So, have a look at your current network topology and management practices in view of evolving cloud computing technologies. And don't simply duplicate the physical architecture of servers and connections in a virtualized environment…rethink the traffic flows among VEs and how they can be optimized using Oracle Solaris 11 and other Oracle products and services.
 I use the term "virtual environment" or VE here instead of the more commonly used "virtual machine" or VM, because not all virtualized operating system environments are full OS kernels under the control of a hypervisor…in other words, not all VEs are VMs. In particular, VEs include Oracle Solaris zones, as well as SPARC VMs (previously called LDoms), and x86-based Solaris and Linux VMs running under hypervisors such as OEL, Xen, KVM, or VMware.
 Oracle follows VMware into network virtualization space with Xsigo purchase; http://www.mercurynews.com/business/ci_21191001/oracle-follows-vmware-into-network-virtualization-space-xsigo
 Oracle Buys Xsigo; http://www.oracle.com/us/corporate/press/1721421
 Oracle Solaris 11 Networking Virtualization Technology, http://www.oracle.com/technetwork/server-storage/solaris11/technologies/networkvirtualization-312278.html
 Oracle Solaris 11; http://www.oracle.com/us/products/servers-storage/solaris/solaris11/overview/index.html
 For example, the Solaris 11 'dladm' command can be used to limit the bandwidth of a virtual NIC, as follows: dladm create-vnic -l net0 -p maxbw=100M vnic0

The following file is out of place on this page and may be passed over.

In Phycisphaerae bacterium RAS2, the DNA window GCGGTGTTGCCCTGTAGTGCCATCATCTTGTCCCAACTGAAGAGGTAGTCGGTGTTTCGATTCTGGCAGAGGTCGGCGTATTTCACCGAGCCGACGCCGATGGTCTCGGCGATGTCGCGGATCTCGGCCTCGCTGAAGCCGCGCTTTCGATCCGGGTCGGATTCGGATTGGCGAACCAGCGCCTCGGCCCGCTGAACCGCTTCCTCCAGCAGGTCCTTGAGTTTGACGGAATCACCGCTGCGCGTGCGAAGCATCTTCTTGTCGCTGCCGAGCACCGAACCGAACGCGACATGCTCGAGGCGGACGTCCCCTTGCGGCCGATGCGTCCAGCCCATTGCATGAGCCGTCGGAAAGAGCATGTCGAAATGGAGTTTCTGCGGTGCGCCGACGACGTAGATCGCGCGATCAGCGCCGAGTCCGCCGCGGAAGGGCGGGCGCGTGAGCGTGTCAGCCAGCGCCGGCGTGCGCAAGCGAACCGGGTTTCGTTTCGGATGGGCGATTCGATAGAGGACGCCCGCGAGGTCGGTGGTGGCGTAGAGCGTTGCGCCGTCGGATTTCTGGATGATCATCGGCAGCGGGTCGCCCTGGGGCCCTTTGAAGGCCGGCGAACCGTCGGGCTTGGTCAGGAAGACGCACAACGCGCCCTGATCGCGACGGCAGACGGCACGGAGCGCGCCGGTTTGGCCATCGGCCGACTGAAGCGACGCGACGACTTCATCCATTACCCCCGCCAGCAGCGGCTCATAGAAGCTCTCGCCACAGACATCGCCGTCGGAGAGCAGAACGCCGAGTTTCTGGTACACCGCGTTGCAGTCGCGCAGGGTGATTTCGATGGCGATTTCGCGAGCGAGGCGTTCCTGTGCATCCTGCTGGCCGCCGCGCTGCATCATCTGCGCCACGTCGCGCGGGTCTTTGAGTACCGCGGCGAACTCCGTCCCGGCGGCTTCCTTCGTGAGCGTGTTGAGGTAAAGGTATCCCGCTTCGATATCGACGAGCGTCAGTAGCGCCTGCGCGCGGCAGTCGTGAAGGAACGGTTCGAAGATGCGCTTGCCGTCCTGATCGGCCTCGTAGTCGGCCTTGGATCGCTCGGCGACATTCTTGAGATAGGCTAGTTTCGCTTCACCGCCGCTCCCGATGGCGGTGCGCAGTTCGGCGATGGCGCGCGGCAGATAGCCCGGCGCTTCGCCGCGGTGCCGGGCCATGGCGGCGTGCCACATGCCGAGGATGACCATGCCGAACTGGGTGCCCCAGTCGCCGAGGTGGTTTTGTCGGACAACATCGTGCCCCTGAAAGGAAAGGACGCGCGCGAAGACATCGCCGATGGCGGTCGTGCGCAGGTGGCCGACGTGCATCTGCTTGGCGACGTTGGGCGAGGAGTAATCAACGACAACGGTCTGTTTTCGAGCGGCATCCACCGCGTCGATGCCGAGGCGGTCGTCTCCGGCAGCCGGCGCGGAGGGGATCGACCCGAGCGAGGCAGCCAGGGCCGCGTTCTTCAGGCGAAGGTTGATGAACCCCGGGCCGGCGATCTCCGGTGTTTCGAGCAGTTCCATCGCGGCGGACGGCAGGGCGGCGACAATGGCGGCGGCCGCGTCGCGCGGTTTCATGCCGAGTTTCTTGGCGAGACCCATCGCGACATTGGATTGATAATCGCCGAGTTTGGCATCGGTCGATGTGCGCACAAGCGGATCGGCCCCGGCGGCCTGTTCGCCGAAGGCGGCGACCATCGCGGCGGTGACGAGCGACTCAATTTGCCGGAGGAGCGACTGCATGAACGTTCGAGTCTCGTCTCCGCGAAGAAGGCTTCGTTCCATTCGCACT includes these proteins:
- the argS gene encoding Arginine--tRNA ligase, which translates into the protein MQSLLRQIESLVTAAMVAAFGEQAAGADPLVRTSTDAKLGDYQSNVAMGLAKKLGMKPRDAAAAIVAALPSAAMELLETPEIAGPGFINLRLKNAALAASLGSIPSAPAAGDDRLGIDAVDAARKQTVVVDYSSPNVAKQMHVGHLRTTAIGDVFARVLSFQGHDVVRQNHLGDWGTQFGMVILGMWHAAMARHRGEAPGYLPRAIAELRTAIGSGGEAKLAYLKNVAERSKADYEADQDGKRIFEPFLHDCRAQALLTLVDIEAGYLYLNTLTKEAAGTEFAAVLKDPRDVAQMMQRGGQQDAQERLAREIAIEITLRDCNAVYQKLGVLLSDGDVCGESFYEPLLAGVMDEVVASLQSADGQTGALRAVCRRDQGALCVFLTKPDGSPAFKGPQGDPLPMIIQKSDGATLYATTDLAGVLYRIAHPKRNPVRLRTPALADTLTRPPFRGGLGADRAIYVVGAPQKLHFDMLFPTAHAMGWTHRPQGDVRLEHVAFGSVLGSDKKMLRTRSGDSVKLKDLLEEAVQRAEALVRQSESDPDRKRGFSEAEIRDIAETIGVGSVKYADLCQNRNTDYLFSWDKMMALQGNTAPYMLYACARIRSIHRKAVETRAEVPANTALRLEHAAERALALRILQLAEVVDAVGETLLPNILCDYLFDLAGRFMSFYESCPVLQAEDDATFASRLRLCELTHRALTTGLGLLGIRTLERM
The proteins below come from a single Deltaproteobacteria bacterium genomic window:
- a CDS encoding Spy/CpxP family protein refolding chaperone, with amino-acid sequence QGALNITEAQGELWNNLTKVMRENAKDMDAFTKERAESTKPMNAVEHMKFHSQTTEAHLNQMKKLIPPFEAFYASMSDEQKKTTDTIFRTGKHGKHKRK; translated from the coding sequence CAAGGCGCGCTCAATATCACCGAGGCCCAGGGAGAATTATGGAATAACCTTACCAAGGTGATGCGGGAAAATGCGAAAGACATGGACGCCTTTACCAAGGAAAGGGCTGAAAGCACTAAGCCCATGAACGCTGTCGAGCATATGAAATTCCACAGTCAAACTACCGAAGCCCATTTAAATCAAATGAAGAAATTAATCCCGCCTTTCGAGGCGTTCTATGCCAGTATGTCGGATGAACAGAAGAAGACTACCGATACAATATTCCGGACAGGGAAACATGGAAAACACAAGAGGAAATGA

Tuesday Nov 15, 2011
By user12608550 on Nov 15, 2011
Oracle's recently introduced Solaris 11 has been touted as "The First Cloud OS". Interesting claim, but what exactly does it mean? To answer that, we need to recall what characteristics define a cloud and then see how Solaris 11's capabilities map to those characteristics.
By now, most cloud computing professionals have at least heard of, if not adopted, the National Institute of Standards and Technology (NIST) Definition of Cloud Computing, including its vocabulary and conceptual architecture. NIST says that cloud computing includes these five characteristics:
- On-demand self-service
- Broad network access
- Resource pooling
- Rapid elasticity
- Measured service
For cloud computing developers, add to that the next generation of Java, and you've got the NIST requirements covered. The results, or one of them anyway, are services like the new Oracle Public Cloud. And Solaris is the ideal platform for running your Java applications.
So, if you want to develop for cloud computing, for IaaS, PaaS, or SaaS, start with an operating system designed to support cloud's key requirements…start with Solaris 11.
The purpose of this blog is to highlight and to explore general issues around "Cloud Computing" -- its benefits, risks, and component technologies -- and how they are evolving. I'll also periodically comment (of course!) on Oracle's Cloud Computing capabilities, resources, and cloud-related events. -- Harry J Foxwell, PhD, Principal Consultant for Cloud Computing, Oracle Public Sector HW
- Nebulous Analogies
- Repost from Washington Post: 5 Myths About the Cloud
- Brendan Gregg's "Systems Performance: Enterprise and the Cloud"
- READ_ME_FIRST: What Do I Do With All of Those SPARC Threads?
- Ginormous...the new Oracle T5-8 SPARC SuperCluster!
- Join Oracle's CEO Larry Ellison & VP John Fowler for a live web event: Tues., Mar. 26 @ 3pm CT
- NIST Cloud Computing & Big Data Forum, Jan 15-17 2012
- Meet the co-author: Solaris 11, at Oracle OpenWorld 2012
- ReBlog: So You Want To Build a SPARC Cloud
- The first Oracle Solaris 11 book is now available